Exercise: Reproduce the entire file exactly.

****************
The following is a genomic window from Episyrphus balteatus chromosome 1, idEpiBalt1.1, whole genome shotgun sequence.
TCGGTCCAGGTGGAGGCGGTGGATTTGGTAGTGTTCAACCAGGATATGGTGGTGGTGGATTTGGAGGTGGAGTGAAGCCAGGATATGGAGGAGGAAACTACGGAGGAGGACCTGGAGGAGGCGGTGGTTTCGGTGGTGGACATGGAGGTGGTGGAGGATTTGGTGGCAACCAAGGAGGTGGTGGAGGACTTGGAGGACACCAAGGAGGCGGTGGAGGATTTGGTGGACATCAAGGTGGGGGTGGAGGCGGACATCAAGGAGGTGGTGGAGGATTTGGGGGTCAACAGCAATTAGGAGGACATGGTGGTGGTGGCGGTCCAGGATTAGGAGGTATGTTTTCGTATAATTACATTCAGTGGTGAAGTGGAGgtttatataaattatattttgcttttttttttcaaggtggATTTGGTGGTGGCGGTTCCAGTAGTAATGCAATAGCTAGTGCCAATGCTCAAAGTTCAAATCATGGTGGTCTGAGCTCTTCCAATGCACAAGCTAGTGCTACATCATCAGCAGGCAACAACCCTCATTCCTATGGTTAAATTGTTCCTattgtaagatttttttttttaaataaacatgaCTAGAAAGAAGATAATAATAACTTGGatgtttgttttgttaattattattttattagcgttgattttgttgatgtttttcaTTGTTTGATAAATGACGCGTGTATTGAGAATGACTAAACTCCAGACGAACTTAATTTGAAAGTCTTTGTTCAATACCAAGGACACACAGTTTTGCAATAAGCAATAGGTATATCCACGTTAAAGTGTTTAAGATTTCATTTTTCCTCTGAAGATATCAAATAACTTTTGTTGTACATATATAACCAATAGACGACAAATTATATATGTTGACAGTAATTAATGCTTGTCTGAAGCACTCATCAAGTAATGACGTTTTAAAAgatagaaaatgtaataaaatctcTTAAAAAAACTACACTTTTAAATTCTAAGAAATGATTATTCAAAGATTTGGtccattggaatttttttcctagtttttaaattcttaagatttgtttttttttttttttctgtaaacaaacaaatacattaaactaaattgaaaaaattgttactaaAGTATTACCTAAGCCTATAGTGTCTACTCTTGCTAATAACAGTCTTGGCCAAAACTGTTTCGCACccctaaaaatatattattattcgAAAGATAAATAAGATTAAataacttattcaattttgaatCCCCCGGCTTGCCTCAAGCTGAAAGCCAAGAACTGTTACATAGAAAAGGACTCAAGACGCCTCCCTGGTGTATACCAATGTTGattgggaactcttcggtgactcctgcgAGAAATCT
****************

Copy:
The following is a genomic window from Episyrphus balteatus chromosome 1, idEpiBalt1.1, whole genome shotgun sequence.
TCGGTCCAGGTGGAGGCGGTGGATTTGGTAGTGTTCAACCAGGATATGGTGGTGGTGGATTTGGAGGTGGAGTGAAGCCAGGATATGGAGGAGGAAACTACGGAGGAGGACCTGGAGGAGGCGGTGGTTTCGGTGGTGGACATGGAGGTGGTGGAGGATTTGGTGGCAACCAAGGAGGTGGTGGAGGACTTGGAGGACACCAAGGAGGCGGTGGAGGATTTGGTGGACATCAAGGTGGGGGTGGAGGCGGACATCAAGGAGGTGGTGGAGGATTTGGGGGTCAACAGCAATTAGGAGGACATGGTGGTGGTGGCGGTCCAGGATTAGGAGGTATGTTTTCGTATAATTACATTCAGTGGTGAAGTGGAGgtttatataaattatattttgcttttttttttcaaggtggATTTGGTGGTGGCGGTTCCAGTAGTAATGCAATAGCTAGTGCCAATGCTCAAAGTTCAAATCATGGTGGTCTGAGCTCTTCCAATGCACAAGCTAGTGCTACATCATCAGCAGGCAACAACCCTCATTCCTATGGTTAAATTGTTCCTattgtaagatttttttttttaaataaacatgaCTAGAAAGAAGATAATAATAACTTGGatgtttgttttgttaattattattttattagcgttgattttgttgatgtttttcaTTGTTTGATAAATGACGCGTGTATTGAGAATGACTAAACTCCAGACGAACTTAATTTGAAAGTCTTTGTTCAATACCAAGGACACACAGTTTTGCAATAAGCAATAGGTATATCCACGTTAAAGTGTTTAAGATTTCATTTTTCCTCTGAAGATATCAAATAACTTTTGTTGTACATATATAACCAATAGACGACAAATTATATATGTTGACAGTAATTAATGCTTGTCTGAAGCACTCATCAAGTAATGACGTTTTAAAAgatagaaaatgtaataaaatctcTTAAAAAAACTACACTTTTAAATTCTAAGAAATGATTATTCAAAGATTTGGtccattggaatttttttcctagtttttaaattcttaagatttgtttttttttttttttctgtaaacaaacaaatacattaaactaaattgaaaaaattgttactaaAGTATTACCTAAGCCTATAGTGTCTACTCTTGCTAATAACAGTCTTGGCCAAAACTGTTTCGCACccctaaaaatatattattattcgAAAGATAAATAAGATTAAataacttattcaattttgaatCCCCCGGCTTGCCTCAAGCTGAAAGCCAAGAACTGTTACATAGAAAAGGACTCAAGACGCCTCCCTGGTGTATACCAATGTTGattgggaactcttcggtgactcctgcgAGAAATCT